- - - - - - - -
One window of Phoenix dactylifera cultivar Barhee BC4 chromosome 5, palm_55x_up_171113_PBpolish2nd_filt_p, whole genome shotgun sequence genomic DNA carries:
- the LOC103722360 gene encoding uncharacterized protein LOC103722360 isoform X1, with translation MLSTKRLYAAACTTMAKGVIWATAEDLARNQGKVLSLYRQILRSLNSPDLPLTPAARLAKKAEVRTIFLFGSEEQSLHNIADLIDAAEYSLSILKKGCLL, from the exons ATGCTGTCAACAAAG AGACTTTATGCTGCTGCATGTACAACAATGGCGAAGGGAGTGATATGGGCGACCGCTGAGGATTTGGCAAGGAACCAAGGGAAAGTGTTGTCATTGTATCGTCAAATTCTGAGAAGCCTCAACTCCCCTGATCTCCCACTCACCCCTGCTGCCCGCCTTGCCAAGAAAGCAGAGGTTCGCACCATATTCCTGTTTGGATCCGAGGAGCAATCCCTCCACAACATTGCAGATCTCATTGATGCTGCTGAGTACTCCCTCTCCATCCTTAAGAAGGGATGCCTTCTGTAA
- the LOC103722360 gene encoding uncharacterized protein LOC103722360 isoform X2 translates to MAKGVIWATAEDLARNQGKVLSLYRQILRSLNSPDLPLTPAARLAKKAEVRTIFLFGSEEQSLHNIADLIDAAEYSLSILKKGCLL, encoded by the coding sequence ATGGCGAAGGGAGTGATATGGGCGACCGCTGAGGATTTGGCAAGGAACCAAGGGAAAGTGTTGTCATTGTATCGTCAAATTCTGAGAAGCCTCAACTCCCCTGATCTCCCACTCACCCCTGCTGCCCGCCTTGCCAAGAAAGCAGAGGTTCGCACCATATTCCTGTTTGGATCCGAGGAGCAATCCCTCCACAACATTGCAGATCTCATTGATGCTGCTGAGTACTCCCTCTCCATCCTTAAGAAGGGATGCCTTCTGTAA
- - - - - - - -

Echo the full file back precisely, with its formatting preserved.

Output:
One window of Phoenix dactylifera cultivar Barhee BC4 chromosome 5, palm_55x_up_171113_PBpolish2nd_filt_p, whole genome shotgun sequence genomic DNA carries:
- the LOC103722360 gene encoding uncharacterized protein LOC103722360 isoform X1, with translation MLSTKRLYAAACTTMAKGVIWATAEDLARNQGKVLSLYRQILRSLNSPDLPLTPAARLAKKAEVRTIFLFGSEEQSLHNIADLIDAAEYSLSILKKGCLL, from the exons ATGCTGTCAACAAAG AGACTTTATGCTGCTGCATGTACAACAATGGCGAAGGGAGTGATATGGGCGACCGCTGAGGATTTGGCAAGGAACCAAGGGAAAGTGTTGTCATTGTATCGTCAAATTCTGAGAAGCCTCAACTCCCCTGATCTCCCACTCACCCCTGCTGCCCGCCTTGCCAAGAAAGCAGAGGTTCGCACCATATTCCTGTTTGGATCCGAGGAGCAATCCCTCCACAACATTGCAGATCTCATTGATGCTGCTGAGTACTCCCTCTCCATCCTTAAGAAGGGATGCCTTCTGTAA
- the LOC103722360 gene encoding uncharacterized protein LOC103722360 isoform X2 translates to MAKGVIWATAEDLARNQGKVLSLYRQILRSLNSPDLPLTPAARLAKKAEVRTIFLFGSEEQSLHNIADLIDAAEYSLSILKKGCLL, encoded by the coding sequence ATGGCGAAGGGAGTGATATGGGCGACCGCTGAGGATTTGGCAAGGAACCAAGGGAAAGTGTTGTCATTGTATCGTCAAATTCTGAGAAGCCTCAACTCCCCTGATCTCCCACTCACCCCTGCTGCCCGCCTTGCCAAGAAAGCAGAGGTTCGCACCATATTCCTGTTTGGATCCGAGGAGCAATCCCTCCACAACATTGCAGATCTCATTGATGCTGCTGAGTACTCCCTCTCCATCCTTAAGAAGGGATGCCTTCTGTAA